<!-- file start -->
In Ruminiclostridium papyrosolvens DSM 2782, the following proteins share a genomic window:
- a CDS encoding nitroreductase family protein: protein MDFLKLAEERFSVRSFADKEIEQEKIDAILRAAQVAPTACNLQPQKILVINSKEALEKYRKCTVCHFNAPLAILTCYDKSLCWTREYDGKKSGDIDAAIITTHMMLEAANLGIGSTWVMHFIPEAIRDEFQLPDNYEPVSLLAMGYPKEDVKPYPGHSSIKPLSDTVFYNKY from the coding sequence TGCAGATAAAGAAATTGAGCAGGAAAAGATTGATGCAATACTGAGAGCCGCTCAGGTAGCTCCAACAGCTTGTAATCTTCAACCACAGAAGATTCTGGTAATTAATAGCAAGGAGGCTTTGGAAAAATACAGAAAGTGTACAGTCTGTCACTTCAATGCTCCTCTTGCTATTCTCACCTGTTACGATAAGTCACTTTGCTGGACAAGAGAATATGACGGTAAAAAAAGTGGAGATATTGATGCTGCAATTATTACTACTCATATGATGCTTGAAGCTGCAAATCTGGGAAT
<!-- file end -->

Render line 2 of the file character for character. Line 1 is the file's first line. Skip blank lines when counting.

- a CDS encoding nitroreductase family protein: protein MDFLKLAEERFSVRSFADKEIEQEKIDAILRAAQVAPTACNLQPQKILVINSKEALEKYRKCTVCHFNAPLAILTCYDKSLCWTREYDGKKSGDIDAAIITTHMMLEAANLGIGSTWVMHFIPEAIRDEFQLPDNYEPVSLLAMGYPKEDVKPYPGHSSIKPLSDTVFYNKY from the coding sequence TGCAGATAAAGAAATTGAGCAGGAAAAGATTGATGCAATACTGAGAGCCGCTCAGGTAGCTCCAACAGCTTGTAATCTTCAACCACAGAAGATTCTGGTAATTAATAGCAAGGAGGCTTTGGAAAAATACAGAAAGTGTACAGTCTGTCACTTCAATGCTCCTCTTGCTATTCTCACCTGTTACGATAAGTCACTTTGCTGGACAAGAGAATATGACGGTAAAAAAAGTGGAGATATTGATGCTGCAATTATTACTACTCATATGATGCTTGAAGCTGCAAATCTGGGAAT